• How the liquidation will impact the balance of your portfolio. Just like securities purchases, sales should be made after considering your entire portfolio and investment objective.
       
    Before you make such decisions, you should give serious consideration to consulting with a financial services professional and an accountant or tax advisor.
     
  • Selling in the Secondary Market:  You may wish to consider selling in the secondary market to a third party.  Secondary market transactions, however, may be more difficult to complete.  Your brokerage firm is not required to purchase your ARS in the secondary market, so you must find out whether it may be willing to do so.  Your broker owes you a duty to obtain best execution, but you should keep in mind that selling outside of the auction process may make it harder to determine whether you are getting a fair value, and may result in your getting a lower price.  In addition, you need to factor in the costs or fees associated with a transaction completed outside the auction. 
     

What Happens When an Issuer Redeems ARS?

To address failed auctions, some issuers of ARS, including certain closed-end funds, have started to redeem shares, generally at par value. In many cases, the issuers are calling the entire issue for redemption. In other cases, the issuers are offering to redeem only some of the outstanding shares.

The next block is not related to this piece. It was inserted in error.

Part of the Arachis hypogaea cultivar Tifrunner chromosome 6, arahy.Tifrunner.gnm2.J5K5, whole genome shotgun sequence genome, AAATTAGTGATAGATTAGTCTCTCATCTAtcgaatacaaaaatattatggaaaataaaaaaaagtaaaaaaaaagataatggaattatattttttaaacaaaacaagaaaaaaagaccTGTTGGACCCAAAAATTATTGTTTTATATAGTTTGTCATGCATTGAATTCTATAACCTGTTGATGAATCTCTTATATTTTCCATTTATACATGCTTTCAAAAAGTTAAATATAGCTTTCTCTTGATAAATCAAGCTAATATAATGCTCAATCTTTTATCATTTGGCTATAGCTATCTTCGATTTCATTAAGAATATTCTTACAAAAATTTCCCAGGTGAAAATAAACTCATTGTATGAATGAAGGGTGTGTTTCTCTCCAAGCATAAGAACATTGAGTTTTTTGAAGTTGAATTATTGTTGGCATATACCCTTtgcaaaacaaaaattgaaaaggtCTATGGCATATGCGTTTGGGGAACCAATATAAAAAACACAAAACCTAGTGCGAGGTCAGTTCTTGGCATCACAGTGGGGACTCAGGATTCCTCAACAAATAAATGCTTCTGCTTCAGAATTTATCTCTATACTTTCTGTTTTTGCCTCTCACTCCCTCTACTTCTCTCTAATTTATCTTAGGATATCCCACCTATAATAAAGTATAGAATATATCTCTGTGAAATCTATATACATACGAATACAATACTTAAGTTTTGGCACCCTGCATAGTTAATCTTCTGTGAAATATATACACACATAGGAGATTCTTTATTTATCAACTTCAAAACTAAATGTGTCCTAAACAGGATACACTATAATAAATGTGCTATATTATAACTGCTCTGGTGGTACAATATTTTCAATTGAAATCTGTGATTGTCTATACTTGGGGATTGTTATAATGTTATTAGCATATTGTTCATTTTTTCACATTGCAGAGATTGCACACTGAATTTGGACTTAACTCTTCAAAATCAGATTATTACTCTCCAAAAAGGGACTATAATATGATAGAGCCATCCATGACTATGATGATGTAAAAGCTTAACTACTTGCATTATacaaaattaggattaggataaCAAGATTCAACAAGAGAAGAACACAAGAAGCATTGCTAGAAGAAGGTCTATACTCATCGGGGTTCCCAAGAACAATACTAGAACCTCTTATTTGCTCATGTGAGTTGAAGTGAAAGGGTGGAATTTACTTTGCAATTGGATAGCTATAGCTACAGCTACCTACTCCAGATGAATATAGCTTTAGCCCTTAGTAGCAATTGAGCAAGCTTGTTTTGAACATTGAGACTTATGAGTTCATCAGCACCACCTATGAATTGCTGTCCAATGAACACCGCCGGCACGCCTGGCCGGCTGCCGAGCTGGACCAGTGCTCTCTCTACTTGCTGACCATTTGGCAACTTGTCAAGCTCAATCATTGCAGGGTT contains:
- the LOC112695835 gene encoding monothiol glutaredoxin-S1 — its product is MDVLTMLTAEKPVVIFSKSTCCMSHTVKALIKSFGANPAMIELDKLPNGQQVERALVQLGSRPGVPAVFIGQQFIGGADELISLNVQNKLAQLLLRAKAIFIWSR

In the case of such partial redemptions, not every share will be redeemed. The process begins when an issuer notifies the Depository Trust Company (DTC) that it will call for redemption part of the outstanding shares. DTC is a company that serves as the repository for several million securities issues. DTC also handles book-entry changes for securities registered in "street name" at brokerage firms. For partial redemptions, DTC allocates redemptions among broker-dealers for which it is holding shares using an impartial system. The broker-dealers receiving allocations then identify how those redemptions are to be allocated among their customers.